Jason Mraz eulogizes love in new album | Reuters
Performing with Mona Tavakoli, to a captive audience of penguins. Jason Mraz Cathedral of Ice where I was married to amazement. "Love Someone" is a song by American singer-songwriter Jason Mraz. Jane ( Mai Bloomfield, Becky Gebhardt, Chaska Potter and Mona Tavakoli). . mall, to the party and then quizzes them on camera about their lives, failed relationships, . "Love Someone" is a song by American singer-songwriter Jason Mraz. Jane ( Mai Bloomfield, Becky Gebhardt, Chaska Potter and Mona Tavakoli). .. mall, to the party and then quizzes them on camera about their lives, failed relationships, .
What I was not prepared for was an incident that occurred while anchored at Palmer Station. I had just observed a large chunk of glacier crumble in a corner of the glassy harbor. The surface water rippled outward in the pattern of a Wi-Fi signal. Jason Mraz Cathedral of Ice where I was married to amazement. Oblivious to the weather and my loose articles, a gust of wind swirled around me, lifting a snack wrapper out of my pocket and tossing it into the air like a feather.
I was easily 7 stories above the water surface and my trash had just gone overboard. It was out of my reach.
Love Takes Action: Highway To The Discomfort Zone | HuffPost
I watched in silence and panic as a shiny green-foiled paper fluttered and glided away like a distorted paper airplane. It made an ugly water landing on the settling mirror, frozen like a booger on a pristine painting. I had just littered in Antarctica! Fortunately, my trash was so visible that it was quickly spotted and retrieved by an incoming zodiac raft returning from an expedition.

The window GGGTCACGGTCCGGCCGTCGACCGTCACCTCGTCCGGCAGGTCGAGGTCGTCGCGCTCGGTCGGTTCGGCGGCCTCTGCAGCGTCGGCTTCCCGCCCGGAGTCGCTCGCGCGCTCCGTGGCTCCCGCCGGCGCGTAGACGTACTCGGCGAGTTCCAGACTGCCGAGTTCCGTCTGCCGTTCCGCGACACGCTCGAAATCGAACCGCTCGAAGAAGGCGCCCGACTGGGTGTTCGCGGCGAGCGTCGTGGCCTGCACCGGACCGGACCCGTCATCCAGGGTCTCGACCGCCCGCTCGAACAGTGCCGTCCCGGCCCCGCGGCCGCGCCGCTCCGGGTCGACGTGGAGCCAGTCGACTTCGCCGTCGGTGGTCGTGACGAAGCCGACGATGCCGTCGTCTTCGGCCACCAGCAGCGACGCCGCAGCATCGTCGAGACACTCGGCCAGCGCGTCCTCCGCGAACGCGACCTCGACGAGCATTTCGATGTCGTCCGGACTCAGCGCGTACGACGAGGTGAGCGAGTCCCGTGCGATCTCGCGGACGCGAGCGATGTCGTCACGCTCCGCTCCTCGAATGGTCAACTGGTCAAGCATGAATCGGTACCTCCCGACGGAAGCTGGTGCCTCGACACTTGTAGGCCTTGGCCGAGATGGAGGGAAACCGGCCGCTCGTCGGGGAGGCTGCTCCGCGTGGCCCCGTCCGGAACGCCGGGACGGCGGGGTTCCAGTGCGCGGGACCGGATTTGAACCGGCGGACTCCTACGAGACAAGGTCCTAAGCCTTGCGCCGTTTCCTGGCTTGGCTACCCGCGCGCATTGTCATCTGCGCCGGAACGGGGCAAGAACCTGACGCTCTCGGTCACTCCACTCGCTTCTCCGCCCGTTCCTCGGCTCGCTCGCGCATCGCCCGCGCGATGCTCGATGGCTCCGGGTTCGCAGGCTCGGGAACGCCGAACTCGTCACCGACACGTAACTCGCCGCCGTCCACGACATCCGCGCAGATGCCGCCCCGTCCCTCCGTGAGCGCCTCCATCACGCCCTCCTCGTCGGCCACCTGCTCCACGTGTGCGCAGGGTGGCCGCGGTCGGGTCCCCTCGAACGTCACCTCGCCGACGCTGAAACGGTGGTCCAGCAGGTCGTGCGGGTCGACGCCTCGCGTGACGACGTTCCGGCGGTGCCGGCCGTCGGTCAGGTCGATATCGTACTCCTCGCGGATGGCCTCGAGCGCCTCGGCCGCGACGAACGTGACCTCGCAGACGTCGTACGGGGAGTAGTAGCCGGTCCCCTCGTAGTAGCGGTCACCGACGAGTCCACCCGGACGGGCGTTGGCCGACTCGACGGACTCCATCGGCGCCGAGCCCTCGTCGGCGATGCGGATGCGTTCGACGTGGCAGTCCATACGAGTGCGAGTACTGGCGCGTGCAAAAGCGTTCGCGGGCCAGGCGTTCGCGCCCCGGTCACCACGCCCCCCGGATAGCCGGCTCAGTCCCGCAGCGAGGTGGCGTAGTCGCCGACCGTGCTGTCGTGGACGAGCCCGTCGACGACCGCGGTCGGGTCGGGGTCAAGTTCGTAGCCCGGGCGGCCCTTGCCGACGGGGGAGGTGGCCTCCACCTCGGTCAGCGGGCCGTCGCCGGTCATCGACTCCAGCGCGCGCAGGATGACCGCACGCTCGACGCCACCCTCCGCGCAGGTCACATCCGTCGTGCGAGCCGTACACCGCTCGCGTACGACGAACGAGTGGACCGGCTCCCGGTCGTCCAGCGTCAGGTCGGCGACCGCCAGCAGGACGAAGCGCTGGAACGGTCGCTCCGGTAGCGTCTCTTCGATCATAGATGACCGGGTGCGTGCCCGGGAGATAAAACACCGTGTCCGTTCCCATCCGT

It was not easy, nor swift. But I love my job, and I love the environment, and I stand to protect both. So I leaned into the discomfort and shared my apology in hopes of inspiring others to secure all loose articles — to pack out what you pack in — to leave the world better than you found it. I learned from that experience exactly the kind of impact humans have on the planet.
And keeping it clean thus conserving for future generations is going to take action. What lies behind us and what lies before we are tiny matters compared to what lies within us. Ralph Waldo Emerson Picking up any trash, literal or figurative, requires kneeling, which is the international gesture for being humble. And every single one of us could use a daily dose of humility.
I try to look on the bright side. I think Mother Nature is behind the scenes serving us tough love. Long ago we stopped observing Her as sacred and started buying and selling natural resources. If you're a new artist, practice your art and share it. Set up shop somewhere, whether it's a street corner or a coffee shop. I got my start in a coffee shop that didn't even have live music. I wanted to play in coffee shops that did have live music, but I didn't have an audience.
I didn't really have anything to offer those coffee shops, so I went down the street to a place that didn't have live music and I said, "Hey, can I bring some speakers and some music on Friday night?